Around European coastal seas, the number of marine observing systems is quickly increasing under the pressure of both
monitoring requirements and oceanographic research. Present demands for such systems include reliable, high-quality and
comprehensive observations, automated platforms and sensors systems, as well as autonomy over long time periods. In-situ
data collected, combined with remote sensing and models output, contribute to detect, understand and forecast the most
crucial coastal processes over extensive areas within the various national and regional marine environments.
Coastal observations are an important part of the marine research puzzle of activities and applications. However significant
heterogeneity exists in Europe concerning technological design of observing systems, measured parameters, practices for
maintenance and quality control, as well as quality standards for sensors and data exchange. Up to now, the expansion of
“coastal observatories” has been driven by domestic interests and mainly undertaken through short-term research projects.
Therefore the main challenge for the research community is now to increase the coherence and the sustainability of these
dispersed infrastructures by addressing their future within a shared pan-European framework.
This is the main objective of JERICO, which proposes a Pan European approach for a European coastal marine observatory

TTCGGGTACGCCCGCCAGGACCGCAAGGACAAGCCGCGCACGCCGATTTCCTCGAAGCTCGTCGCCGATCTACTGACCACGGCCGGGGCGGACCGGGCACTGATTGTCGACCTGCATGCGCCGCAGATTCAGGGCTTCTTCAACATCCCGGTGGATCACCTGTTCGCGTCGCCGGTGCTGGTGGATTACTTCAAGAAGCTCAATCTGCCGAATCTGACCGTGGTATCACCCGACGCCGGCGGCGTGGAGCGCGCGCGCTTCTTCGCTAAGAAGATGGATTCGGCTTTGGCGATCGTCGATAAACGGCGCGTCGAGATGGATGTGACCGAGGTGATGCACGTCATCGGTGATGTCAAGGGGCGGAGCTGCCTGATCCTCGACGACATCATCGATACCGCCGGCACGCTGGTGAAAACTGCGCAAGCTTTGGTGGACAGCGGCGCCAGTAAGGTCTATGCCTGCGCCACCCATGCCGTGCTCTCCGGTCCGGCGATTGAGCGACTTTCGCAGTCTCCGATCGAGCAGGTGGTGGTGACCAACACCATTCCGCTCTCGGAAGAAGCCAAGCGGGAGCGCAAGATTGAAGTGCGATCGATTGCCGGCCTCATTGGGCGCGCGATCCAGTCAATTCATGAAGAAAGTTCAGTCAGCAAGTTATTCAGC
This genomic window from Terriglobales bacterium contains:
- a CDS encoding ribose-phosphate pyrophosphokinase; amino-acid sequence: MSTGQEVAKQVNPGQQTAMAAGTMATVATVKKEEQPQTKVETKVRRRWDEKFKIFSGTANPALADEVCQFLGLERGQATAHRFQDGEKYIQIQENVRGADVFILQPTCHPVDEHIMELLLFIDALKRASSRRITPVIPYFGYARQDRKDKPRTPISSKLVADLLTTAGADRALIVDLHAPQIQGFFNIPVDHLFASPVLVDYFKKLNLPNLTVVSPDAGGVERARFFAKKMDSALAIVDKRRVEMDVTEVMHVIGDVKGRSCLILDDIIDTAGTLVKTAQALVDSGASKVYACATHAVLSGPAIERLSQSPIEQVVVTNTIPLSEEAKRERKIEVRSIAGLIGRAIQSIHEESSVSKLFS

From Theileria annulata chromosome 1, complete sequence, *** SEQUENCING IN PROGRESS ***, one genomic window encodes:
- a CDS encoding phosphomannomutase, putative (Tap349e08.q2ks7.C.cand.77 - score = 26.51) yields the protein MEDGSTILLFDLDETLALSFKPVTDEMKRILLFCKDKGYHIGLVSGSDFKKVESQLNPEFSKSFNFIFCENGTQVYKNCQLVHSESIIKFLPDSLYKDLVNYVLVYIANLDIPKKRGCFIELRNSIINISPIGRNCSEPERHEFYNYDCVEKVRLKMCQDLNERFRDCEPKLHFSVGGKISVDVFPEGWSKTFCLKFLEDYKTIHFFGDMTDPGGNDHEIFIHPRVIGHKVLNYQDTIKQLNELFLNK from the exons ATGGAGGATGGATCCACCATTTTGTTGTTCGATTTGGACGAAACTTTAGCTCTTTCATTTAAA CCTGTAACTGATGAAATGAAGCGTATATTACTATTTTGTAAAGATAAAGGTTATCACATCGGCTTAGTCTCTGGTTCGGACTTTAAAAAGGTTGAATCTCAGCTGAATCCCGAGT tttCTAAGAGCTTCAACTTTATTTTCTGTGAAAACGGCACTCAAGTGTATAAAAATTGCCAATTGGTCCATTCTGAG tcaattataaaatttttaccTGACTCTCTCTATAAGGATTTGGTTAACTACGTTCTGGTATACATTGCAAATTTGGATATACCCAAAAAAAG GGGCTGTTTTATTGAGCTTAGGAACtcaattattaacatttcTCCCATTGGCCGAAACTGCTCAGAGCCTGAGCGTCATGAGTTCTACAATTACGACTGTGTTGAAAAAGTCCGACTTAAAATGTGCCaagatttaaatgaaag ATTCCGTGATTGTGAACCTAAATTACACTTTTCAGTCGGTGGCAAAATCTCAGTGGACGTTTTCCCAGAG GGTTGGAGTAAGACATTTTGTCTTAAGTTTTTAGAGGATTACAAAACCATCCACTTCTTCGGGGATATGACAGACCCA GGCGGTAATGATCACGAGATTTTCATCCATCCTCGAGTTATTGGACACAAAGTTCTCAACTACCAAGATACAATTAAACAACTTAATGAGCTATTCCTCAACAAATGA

network, integrating infrastructure and technologies such as moorings, drifters, ferrybox and gliders. Networking activities will
lead to the definitions of best practices for design, implementation, maintenance and distribution of data of coastal observing
systems, as well as the definition of a quality standard. Harmonisation and strengthening coastal observation systems within
EuroGOOS regions will be sought.
Unique twin Trans National Access experiments will be carried out in order to reveal the potential of datasets used in synergy.
Central coastal infrastructure in Europe will be opened for international research. This will among other benefits GMES and
European contribution to climate change research.
New joint research will be conducted in order to identify new and strategic technologies to be implemented in the next
generation European coastal observatories. Focus is given on emerging technologies and the biochemical compartment.
JERICO intends to contribute to the international and global effort on climate change research (GEOSS), to provide coastal
data inputs for operational ocean observing and forecasting, and also to answer to some of the needs of the environmental
research and societal communities.